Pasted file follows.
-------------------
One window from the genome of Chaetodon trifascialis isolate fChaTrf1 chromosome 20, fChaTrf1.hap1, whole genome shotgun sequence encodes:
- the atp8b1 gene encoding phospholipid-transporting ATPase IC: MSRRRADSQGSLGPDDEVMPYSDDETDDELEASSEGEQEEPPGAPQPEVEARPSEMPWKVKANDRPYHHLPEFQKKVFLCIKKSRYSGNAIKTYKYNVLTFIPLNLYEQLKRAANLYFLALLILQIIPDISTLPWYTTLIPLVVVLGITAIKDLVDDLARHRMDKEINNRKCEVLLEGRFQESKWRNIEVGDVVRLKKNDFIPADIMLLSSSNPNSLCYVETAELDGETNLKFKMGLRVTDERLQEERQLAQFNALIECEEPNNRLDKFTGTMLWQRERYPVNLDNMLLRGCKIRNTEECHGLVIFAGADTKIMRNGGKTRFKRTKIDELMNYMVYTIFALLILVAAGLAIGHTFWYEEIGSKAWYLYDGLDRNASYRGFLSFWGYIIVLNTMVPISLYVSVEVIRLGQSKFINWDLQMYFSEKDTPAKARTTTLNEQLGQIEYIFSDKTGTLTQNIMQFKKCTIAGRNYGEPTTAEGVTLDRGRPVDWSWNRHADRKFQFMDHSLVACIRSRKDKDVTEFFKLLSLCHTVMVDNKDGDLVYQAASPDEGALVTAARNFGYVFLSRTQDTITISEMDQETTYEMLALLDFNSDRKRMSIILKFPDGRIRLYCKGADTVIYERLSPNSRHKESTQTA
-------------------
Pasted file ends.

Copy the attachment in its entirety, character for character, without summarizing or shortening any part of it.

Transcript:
One window from the genome of Chaetodon trifascialis isolate fChaTrf1 chromosome 20, fChaTrf1.hap1, whole genome shotgun sequence encodes:
- the atp8b1 gene encoding phospholipid-transporting ATPase IC: MSRRRADSQGSLGPDDEVMPYSDDETDDELEASSEGEQEEPPGAPQPEVEARPSEMPWKVKANDRPYHHLPEFQKKVFLCIKKSRYSGNAIKTYKYNVLTFIPLNLYEQLKRAANLYFLALLILQIIPDISTLPWYTTLIPLVVVLGITAIKDLVDDLARHRMDKEINNRKCEVLLEGRFQESKWRNIEVGDVVRLKKNDFIPADIMLLSSSNPNSLCYVETAELDGETNLKFKMGLRVTDERLQEERQLAQFNALIECEEPNNRLDKFTGTMLWQRERYPVNLDNMLLRGCKIRNTEECHGLVIFAGADTKIMRNGGKTRFKRTKIDELMNYMVYTIFALLILVAAGLAIGHTFWYEEIGSKAWYLYDGLDRNASYRGFLSFWGYIIVLNTMVPISLYVSVEVIRLGQSKFINWDLQMYFSEKDTPAKARTTTLNEQLGQIEYIFSDKTGTLTQNIMQFKKCTIAGRNYGEPTTAEGVTLDRGRPVDWSWNRHADRKFQFMDHSLVACIRSRKDKDVTEFFKLLSLCHTVMVDNKDGDLVYQAASPDEGALVTAARNFGYVFLSRTQDTITISEMDQETTYEMLALLDFNSDRKRMSIILKFPDGRIRLYCKGADTVIYERLSPNSRHKESTQTA